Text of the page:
- A hook sharpener
- A file
- Bait knife
- A simple tool kit for tackle
- Fish rag for cleaning hands after handling fish
- A lip-gripper device for holding fish boatside while unhooking
- A quality cooler for your catch loaded with ample ice
If you take aboard a cell phone (and you should if fishing within phone signal reach), a camera or video gear to record your fishing trip, it must be protected. And that goes double if you are wade-fishing, surf fishing, or are out on a rainy day, or out on a boat on a windy day when salt spray douses you. Consider buying one of the many waterproof phone cases on the market, and a waterproof and shockproof camera case and store it securely in a dry storage hatch until needed.
All boats, from canoes and kayaks to sportfishers, must comply with U.S. Coast Guard regulations in regards to safety equipment. The regulations can be found at: www.uscgboating.org. Other equipment can include spare starting battery, GPS chart plotter, depth finder, and on larger boats that venture offshore, a radar unit especially when fishing at night, or in inclement weather. Spare spark plugs, and a tool kit for basic outboard or inboard engine repair is prudent, as is carrying spare bulbs for navigational lights and spare fuses and electrical tape for electronic control switches, too. Many boaters even carry spare hose lines for bilge pumps and livewells. A spare anchor and line is also a good idea in the event that you lose one on rocky bottom.
In case of emergency, such as a stranding, a minimum of a gallon of water per person for two to three days is recommended. Also consider a store of non-perishable foods, many of which are available at better marine supply stores or at camping websites. You may also want to consider packaged snacks, even if only out for a day trip close to shore. Think ahead about carrying protein bars and sealed nuts, which are lightweight and contain essential nutrients if something goes awry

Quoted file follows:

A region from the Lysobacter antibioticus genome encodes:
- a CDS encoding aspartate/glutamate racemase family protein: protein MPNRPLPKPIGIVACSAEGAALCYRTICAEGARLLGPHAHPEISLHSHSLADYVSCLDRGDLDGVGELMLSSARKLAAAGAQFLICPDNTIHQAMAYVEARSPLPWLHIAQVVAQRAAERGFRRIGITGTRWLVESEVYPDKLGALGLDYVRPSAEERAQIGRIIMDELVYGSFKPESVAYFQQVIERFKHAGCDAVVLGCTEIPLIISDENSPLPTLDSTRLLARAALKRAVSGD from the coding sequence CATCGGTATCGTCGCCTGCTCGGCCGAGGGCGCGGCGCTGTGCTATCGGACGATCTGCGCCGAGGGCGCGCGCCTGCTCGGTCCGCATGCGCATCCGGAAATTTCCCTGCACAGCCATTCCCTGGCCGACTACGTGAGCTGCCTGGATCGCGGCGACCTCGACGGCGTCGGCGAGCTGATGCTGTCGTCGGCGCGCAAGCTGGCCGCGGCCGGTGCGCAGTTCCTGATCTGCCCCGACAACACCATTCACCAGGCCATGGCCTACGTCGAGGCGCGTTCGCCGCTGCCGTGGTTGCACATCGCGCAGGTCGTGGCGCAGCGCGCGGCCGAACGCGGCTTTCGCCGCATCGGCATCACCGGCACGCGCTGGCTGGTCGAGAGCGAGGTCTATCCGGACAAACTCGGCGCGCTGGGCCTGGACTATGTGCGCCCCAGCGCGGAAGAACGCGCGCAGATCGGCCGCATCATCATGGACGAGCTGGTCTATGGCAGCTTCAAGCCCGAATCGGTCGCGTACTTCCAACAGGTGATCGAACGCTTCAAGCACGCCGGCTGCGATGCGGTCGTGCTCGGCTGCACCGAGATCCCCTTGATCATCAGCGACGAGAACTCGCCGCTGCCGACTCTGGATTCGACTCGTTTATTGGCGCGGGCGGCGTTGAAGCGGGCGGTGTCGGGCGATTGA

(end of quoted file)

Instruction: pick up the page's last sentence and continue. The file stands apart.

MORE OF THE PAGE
First-Aid & Emergencies
A good first-aid kit is essential for fishing – and for enhanced emergency hailing ability, consider a satellite phone, which can also be rented for the occasional long-distance fishing trip anywhere on the planet, and an EPIRB (emergency position indicating radio beacon) as well. EPIRBs are designed with a GPS receiver and two transmitters that operate at different frequencies. Once activated, both transmitters send the location signal, which can be received by both rescue boats and aircraft. Other safety equipment is covered by the Coast Guard regulations.
Outside of Coast Guard required safety equipment, fishermen should carry multiple lights, such as a halogen beam spotlight for signaling and locating navigational markers, and small head lamps for everything from working on boat repairs to fishing at night.